In a town obsessed with VIP status, it is a refreshingly meritocratic event.
At the Motion Picture Academy's annual Oscar nominees luncheon Monday at the Beverly Hilton, A-list stars such as Bono, Meryl Streep and Leonardo DiCaprio dined with Hollywood's more anonymous craftsmen, the sound mixers, documentary short directors and makeup artists who share with them one special quality — they are all among this year's 203 Oscar nominees.
"I guess at the Oscar luncheon we all mix and mash together like a giant gumbo," said DiCaprio, nominated for lead actor for "The Wolf of Wall Street," upon arriving at his table with his father, George.
More than 150 of this year's nominees attended, with the notable exception of Woody Allen, who never comes — even in years when he's not engulfed in controversy.
For some, the luncheon was a chance to forge new and unlikely connections.
Across the bread basket, Leonardo DiCaprio spotted indie rock vocalist Karen O, nominated for original song for "The Moon Song" from "Her."
"Huge fan!" DiCaprio said.
"No, I'm a huge fan!" O replied, before the two launched into a conversation about one of her performances.
"This is just surreal," said their tablemate Daniel Sousa, director of "Feral," an animated short film, who had flown in from Rhode Island for the event. "It's like a pop-up book."
Beside them, former academy president Sid Ganis talked with Netflix Chief Content Officer Ted Sarandos about the new season of the streaming media company's "House of Cards" and the challenges of doing business in China. Sarandos was attending on behalf of the nominated feature documentary "The Square," which Netflix produced.
As the nominees kibitzed, the producers of this year's Oscar telecast, Neil Meron and Craig Zadan, took to the podium to offer some advice on speeches. Whether anyone will listen is another story.
"The show is successful if the pacing of the evening feels brisk," Zadan said, pausing for effect. "You understand? The words should be spoken from your heart and not from a list on a piece of paper."
He warned that winners would have 45 seconds to speak before the orchestra started, and that group winners should select a spokesperson.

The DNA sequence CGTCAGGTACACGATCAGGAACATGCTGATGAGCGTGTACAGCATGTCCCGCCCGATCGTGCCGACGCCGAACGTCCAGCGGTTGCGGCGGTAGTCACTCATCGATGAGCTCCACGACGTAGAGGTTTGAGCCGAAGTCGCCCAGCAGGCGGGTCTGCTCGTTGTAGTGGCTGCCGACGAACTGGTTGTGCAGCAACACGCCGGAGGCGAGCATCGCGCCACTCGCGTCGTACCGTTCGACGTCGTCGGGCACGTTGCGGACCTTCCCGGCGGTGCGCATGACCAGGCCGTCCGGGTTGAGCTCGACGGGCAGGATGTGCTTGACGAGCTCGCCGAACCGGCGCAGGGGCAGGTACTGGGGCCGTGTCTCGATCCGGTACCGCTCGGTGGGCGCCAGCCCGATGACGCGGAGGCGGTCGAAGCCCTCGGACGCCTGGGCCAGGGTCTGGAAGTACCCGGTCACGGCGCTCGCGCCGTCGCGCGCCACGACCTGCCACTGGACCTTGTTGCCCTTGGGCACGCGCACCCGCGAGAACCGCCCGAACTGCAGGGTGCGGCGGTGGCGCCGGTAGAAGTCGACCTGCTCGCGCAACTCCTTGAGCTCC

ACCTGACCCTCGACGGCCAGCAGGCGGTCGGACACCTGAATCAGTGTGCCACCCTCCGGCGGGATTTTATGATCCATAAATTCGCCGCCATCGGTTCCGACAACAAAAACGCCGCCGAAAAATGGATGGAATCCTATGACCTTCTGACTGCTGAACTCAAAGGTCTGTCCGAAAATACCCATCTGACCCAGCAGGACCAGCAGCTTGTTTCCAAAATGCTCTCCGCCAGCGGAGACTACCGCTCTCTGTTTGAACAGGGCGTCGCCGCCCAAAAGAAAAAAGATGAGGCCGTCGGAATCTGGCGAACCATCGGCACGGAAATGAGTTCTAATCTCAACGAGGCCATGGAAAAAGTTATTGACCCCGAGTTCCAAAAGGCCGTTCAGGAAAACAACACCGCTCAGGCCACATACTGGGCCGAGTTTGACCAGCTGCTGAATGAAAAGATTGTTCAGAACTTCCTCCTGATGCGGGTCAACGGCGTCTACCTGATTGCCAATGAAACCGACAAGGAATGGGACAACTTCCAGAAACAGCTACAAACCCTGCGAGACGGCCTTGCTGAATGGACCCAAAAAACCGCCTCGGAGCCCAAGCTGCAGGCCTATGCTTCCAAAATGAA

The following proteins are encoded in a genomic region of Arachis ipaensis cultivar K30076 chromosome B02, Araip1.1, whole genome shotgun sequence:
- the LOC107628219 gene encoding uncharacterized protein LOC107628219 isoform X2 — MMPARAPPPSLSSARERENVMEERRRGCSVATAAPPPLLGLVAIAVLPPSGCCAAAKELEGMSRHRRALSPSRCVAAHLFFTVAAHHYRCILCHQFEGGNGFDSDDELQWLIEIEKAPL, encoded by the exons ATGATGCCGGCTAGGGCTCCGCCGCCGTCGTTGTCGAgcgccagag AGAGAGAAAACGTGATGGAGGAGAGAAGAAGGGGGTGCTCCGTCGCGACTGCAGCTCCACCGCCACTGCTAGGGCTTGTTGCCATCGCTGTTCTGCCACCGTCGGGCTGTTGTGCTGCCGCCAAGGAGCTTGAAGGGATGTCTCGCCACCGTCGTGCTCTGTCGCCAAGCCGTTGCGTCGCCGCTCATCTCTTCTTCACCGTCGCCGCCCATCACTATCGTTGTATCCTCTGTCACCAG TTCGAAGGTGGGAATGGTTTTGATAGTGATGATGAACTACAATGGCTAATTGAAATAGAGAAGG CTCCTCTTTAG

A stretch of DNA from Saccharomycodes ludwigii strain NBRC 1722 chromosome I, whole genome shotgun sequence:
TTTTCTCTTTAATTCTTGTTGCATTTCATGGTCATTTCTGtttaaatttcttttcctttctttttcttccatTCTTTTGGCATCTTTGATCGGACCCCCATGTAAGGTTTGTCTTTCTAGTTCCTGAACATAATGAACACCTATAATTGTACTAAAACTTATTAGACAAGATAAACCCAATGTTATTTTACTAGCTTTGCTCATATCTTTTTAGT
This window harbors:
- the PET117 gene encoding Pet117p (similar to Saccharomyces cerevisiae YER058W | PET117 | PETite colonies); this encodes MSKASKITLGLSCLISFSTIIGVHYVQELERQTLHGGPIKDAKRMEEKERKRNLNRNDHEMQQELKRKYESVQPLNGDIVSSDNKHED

"I was told not to remind you there will be over 1 billion people watching from more than 225 territories throughout the world," Zadan said. "Don't be nervous."
Meron told the group that the theme for the evening would be a "celebration of movie heroes."
The day wasn't all air kisses and well wishes, however.
Shortly before the cocktail hour got underway, a group representing the Service Employees International Union took to the valet line of the Beverly Hilton chanting, "Oscars, Oscars you can't hide. We can see your greedy side." Police moved the group, which was protesting the academy's use of a nonunion security firm at the Oscars, from the Hilton grounds to Wilshire Boulevard.
After lunch, as the nominees lined up on risers for their class photo, with best song nominee Pharrell Williams and his signature tall hat stationed wisely at the back, there was time for more inter-movie bonding. "American Hustle" director David O. Russell made "August: Osage County" actress Streep laugh; "American Hustle" lead actor nominee Christian Bale introduced himself to "Captain Phillips" supporting actor nominee and Hollywood newcomer Barkhad Abdi; and "Dallas Buyers Club" supporting actor nominee Jared Leto escorted "Nebraska" supporting actress nominee June Squibb up the steps.
"Everybody's happy to be here," Ganis said. "On the red carpet, there's no time for this gabbing around."
Academy members will cast their votes for the Oscars between Feb. 14-25. The 86th Academy Awards will take place at the Dolby Theatre in Hollywood on March 2.Copyright © 2015, Los Angeles Times